A hoi-polloi of green news last week, although nothing standing out except a couple of more algae developments. Coming out from ICIS Chemical Business (the magazine I work for) on August 17 is our Chemical Sites feature and I contributed an article about new technology and developments that help chemical manufacturers reduce energy use. Watch out for that!
For now, here are this week’s news roundup:
Hexion biocomposite JV
Hexion Specialty Chemicals has partnered with Tekle Technical Services (TTS), a biocomposites company, to develop “green” building products for the construction industry. Hexion will develop resins, adhesives, catalysts and additives for use in TTS products.
Flower powers hydroplane
A biofuel blend made from the energy crop camelina (85%), jatropha (14%) and algae oil (1%) was used to power Boeing U-787 unlimited hydroplane, which is said to be the world’s first hydroplane test to use 100% biofuel.
Risky Canadian chemicals?
The Canadian Government has identifiedBNST, dimethyl and diethyl sulphate as chemicals of risks and recommenda virtual elimination of BNST use because of its environmental risks.Canadian regulators propose measures to tackle the human health risksof dimethyl and diethyl sulphate.
Solar grant for Air Products
Air Products will receive more than $1.5m grantfrom the U.S. Department of Energy’s Solar Energy Technology Program.Air Products will use its expertise in etch and deposition science todevelop materials that could potentially result in significant costsavings for thin-film photovoltaic manufacturers.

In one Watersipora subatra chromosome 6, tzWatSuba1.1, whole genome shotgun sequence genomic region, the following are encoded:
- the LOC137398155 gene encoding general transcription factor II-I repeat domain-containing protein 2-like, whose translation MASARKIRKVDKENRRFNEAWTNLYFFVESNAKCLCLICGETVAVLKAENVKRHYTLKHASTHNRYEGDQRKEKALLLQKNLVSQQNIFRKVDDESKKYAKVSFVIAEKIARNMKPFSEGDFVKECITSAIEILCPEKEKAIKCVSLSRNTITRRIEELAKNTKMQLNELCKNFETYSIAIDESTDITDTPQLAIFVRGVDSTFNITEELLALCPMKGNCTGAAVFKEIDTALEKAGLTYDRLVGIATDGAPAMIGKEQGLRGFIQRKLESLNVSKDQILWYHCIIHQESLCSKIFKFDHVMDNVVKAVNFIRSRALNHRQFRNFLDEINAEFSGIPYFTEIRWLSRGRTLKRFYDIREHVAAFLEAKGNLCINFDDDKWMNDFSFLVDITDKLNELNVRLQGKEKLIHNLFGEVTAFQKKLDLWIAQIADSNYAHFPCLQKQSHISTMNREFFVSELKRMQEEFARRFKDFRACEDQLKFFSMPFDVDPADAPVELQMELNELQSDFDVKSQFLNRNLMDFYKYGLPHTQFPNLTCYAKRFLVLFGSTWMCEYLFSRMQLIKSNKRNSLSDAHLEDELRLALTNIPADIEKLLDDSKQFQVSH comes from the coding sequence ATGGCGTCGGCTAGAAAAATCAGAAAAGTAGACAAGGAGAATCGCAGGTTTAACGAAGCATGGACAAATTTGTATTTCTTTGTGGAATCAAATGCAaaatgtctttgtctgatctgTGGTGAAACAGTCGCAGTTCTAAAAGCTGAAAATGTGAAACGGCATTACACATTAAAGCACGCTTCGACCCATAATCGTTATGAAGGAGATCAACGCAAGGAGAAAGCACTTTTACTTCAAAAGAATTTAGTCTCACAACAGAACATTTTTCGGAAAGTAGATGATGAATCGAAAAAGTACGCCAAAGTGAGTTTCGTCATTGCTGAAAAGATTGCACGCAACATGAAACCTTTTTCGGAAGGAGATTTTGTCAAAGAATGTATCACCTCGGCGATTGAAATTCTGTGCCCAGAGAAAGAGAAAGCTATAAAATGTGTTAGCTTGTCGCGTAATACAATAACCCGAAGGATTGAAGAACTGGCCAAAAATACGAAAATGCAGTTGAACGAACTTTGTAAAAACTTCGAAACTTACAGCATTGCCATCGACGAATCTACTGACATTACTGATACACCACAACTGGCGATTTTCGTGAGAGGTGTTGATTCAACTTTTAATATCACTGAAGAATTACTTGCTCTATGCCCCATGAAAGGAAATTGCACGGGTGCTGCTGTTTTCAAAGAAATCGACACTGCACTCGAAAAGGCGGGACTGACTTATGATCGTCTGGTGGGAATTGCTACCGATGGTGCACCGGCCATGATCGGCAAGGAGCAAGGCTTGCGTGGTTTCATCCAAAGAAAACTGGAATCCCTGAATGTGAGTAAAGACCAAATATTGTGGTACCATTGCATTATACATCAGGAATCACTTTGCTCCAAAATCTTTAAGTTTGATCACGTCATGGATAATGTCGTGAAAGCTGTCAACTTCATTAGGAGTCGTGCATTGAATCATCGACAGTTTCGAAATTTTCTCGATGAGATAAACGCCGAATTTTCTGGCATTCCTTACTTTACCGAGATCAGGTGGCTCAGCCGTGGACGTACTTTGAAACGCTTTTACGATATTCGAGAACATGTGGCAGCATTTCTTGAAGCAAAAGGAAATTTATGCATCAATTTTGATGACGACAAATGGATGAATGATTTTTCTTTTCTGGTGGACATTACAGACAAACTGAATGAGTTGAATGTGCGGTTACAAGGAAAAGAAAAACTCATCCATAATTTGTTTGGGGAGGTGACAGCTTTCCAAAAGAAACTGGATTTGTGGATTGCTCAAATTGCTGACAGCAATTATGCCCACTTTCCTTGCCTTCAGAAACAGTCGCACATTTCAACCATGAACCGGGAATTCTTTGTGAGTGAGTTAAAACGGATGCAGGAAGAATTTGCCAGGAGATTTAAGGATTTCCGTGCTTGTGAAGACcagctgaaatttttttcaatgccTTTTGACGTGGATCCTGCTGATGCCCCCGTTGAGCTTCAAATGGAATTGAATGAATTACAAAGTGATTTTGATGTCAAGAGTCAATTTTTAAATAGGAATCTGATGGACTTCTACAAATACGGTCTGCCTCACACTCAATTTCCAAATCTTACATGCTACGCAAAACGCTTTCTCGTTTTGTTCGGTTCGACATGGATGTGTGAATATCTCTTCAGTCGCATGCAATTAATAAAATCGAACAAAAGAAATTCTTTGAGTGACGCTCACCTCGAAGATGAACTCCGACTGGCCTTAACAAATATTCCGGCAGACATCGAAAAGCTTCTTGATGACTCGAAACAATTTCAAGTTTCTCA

Arkema ends fluorosurfactant use
Arkemasays its Kynar® and Kynar Flex® polymer process aid (PPA) resins madeusing a new fluorosurfactant-free (FSF) process are now available.Kynar® and Kynar Flex® PPA resins are used to aid in extrusion ofpolyolefins like LLDPE, HDPE, and PP.
And in ICIS news (requires subscription):
The proposed US cap-and-trade legislation unfairly burdens the US refineries by awarding them fewer credits, according to the American Petroleum Institute.
Several chemical industry groupscautioned against a total overall of the US Toxic Substances ControlAct (TSCA) saying such action would hurt small and mid-sized businesses.
US biopolymer producer NatureWorkssaid that recent criticism on the viability of sorting polylactic acidresins in recycling processes, particularly for polyethyleneterephthalate (PET) players, resulted from a misinterpretation of thecompany’s research.
Germany’s safety agency,Bundesinstitut fur Risikobewertung (BfR), is recommending a ban on theantibacterial agent triclosan in food contact plastic materials.
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